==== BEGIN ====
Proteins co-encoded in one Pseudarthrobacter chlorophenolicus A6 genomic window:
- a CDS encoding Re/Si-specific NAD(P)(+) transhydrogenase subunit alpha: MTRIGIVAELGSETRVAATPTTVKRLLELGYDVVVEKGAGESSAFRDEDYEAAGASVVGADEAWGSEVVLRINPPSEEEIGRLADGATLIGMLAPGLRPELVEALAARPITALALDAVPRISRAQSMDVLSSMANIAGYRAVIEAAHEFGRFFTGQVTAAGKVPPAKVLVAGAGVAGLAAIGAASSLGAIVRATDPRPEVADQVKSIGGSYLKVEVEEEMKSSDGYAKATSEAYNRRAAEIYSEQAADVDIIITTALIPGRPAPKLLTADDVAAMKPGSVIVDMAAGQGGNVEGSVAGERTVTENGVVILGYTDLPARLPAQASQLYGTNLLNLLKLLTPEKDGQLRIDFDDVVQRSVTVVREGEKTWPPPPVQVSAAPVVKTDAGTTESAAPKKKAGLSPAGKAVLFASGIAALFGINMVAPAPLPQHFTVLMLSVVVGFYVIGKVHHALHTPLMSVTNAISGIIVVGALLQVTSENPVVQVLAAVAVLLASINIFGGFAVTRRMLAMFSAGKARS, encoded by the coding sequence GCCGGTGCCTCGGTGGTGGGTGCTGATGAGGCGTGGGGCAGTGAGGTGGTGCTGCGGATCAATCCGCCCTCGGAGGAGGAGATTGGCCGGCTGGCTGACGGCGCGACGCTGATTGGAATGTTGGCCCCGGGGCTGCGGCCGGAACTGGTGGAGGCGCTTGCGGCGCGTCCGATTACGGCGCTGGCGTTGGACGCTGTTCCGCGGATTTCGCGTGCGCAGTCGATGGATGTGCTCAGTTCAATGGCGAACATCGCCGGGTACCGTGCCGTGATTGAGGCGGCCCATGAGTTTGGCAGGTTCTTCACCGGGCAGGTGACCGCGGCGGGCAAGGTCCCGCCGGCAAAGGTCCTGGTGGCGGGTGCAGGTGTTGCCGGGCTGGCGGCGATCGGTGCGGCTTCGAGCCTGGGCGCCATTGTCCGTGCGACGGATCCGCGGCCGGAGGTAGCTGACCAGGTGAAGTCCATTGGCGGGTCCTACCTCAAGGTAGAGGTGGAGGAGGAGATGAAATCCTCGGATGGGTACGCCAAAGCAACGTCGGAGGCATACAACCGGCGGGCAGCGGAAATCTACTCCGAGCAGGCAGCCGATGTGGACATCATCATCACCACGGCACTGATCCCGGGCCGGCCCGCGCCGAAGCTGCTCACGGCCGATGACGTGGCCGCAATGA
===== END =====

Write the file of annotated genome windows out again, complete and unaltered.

Proteins co-encoded in one Pseudarthrobacter chlorophenolicus A6 genomic window:
- a CDS encoding Re/Si-specific NAD(P)(+) transhydrogenase subunit alpha: MTRIGIVAELGSETRVAATPTTVKRLLELGYDVVVEKGAGESSAFRDEDYEAAGASVVGADEAWGSEVVLRINPPSEEEIGRLADGATLIGMLAPGLRPELVEALAARPITALALDAVPRISRAQSMDVLSSMANIAGYRAVIEAAHEFGRFFTGQVTAAGKVPPAKVLVAGAGVAGLAAIGAASSLGAIVRATDPRPEVADQVKSIGGSYLKVEVEEEMKSSDGYAKATSEAYNRRAAEIYSEQAADVDIIITTALIPGRPAPKLLTADDVAAMKPGSVIVDMAAGQGGNVEGSVAGERTVTENGVVILGYTDLPARLPAQASQLYGTNLLNLLKLLTPEKDGQLRIDFDDVVQRSVTVVREGEKTWPPPPVQVSAAPVVKTDAGTTESAAPKKKAGLSPAGKAVLFASGIAALFGINMVAPAPLPQHFTVLMLSVVVGFYVIGKVHHALHTPLMSVTNAISGIIVVGALLQVTSENPVVQVLAAVAVLLASINIFGGFAVTRRMLAMFSAGKARS, encoded by the coding sequence GCCGGTGCCTCGGTGGTGGGTGCTGATGAGGCGTGGGGCAGTGAGGTGGTGCTGCGGATCAATCCGCCCTCGGAGGAGGAGATTGGCCGGCTGGCTGACGGCGCGACGCTGATTGGAATGTTGGCCCCGGGGCTGCGGCCGGAACTGGTGGAGGCGCTTGCGGCGCGTCCGATTACGGCGCTGGCGTTGGACGCTGTTCCGCGGATTTCGCGTGCGCAGTCGATGGATGTGCTCAGTTCAATGGCGAACATCGCCGGGTACCGTGCCGTGATTGAGGCGGCCCATGAGTTTGGCAGGTTCTTCACCGGGCAGGTGACCGCGGCGGGCAAGGTCCCGCCGGCAAAGGTCCTGGTGGCGGGTGCAGGTGTTGCCGGGCTGGCGGCGATCGGTGCGGCTTCGAGCCTGGGCGCCATTGTCCGTGCGACGGATCCGCGGCCGGAGGTAGCTGACCAGGTGAAGTCCATTGGCGGGTCCTACCTCAAGGTAGAGGTGGAGGAGGAGATGAAATCCTCGGATGGGTACGCCAAAGCAACGTCGGAGGCATACAACCGGCGGGCAGCGGAAATCTACTCCGAGCAGGCAGCCGATGTGGACATCATCATCACCACGGCACTGATCCCGGGCCGGCCCGCGCCGAAGCTGCTCACGGCCGATGACGTGGCCGCAATGA